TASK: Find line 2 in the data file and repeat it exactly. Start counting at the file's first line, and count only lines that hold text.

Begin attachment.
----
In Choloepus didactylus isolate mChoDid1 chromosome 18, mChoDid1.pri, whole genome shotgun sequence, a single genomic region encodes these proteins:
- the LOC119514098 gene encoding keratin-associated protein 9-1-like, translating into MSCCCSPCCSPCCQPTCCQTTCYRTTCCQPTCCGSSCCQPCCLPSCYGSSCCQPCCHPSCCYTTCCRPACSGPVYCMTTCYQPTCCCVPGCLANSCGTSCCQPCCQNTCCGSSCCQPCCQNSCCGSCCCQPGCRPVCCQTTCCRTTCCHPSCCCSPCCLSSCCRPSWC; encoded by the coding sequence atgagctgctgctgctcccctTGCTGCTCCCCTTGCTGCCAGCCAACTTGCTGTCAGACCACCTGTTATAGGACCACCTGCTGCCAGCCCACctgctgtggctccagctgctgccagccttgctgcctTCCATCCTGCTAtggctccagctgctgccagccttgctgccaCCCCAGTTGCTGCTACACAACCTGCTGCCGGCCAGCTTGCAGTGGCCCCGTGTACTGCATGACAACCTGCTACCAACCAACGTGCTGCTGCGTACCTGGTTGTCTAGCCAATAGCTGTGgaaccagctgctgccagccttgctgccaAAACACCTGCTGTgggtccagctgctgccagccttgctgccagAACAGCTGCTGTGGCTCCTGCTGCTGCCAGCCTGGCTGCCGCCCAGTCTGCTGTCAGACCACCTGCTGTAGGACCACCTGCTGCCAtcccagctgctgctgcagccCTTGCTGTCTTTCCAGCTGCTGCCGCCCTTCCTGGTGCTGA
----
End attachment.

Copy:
- the LOC119514098 gene encoding keratin-associated protein 9-1-like, translating into MSCCCSPCCSPCCQPTCCQTTCYRTTCCQPTCCGSSCCQPCCLPSCYGSSCCQPCCHPSCCYTTCCRPACSGPVYCMTTCYQPTCCCVPGCLANSCGTSCCQPCCQNTCCGSSCCQPCCQNSCCGSCCCQPGCRPVCCQTTCCRTTCCHPSCCCSPCCLSSCCRPSWC; encoded by the coding sequence atgagctgctgctgctcccctTGCTGCTCCCCTTGCTGCCAGCCAACTTGCTGTCAGACCACCTGTTATAGGACCACCTGCTGCCAGCCCACctgctgtggctccagctgctgccagccttgctgcctTCCATCCTGCTAtggctccagctgctgccagccttgctgccaCCCCAGTTGCTGCTACACAACCTGCTGCCGGCCAGCTTGCAGTGGCCCCGTGTACTGCATGACAACCTGCTACCAACCAACGTGCTGCTGCGTACCTGGTTGTCTAGCCAATAGCTGTGgaaccagctgctgccagccttgctgccaAAACACCTGCTGTgggtccagctgctgccagccttgctgccagAACAGCTGCTGTGGCTCCTGCTGCTGCCAGCCTGGCTGCCGCCCAGTCTGCTGTCAGACCACCTGCTGTAGGACCACCTGCTGCCAtcccagctgctgctgcagccCTTGCTGTCTTTCCAGCTGCTGCCGCCCTTCCTGGTGCTGA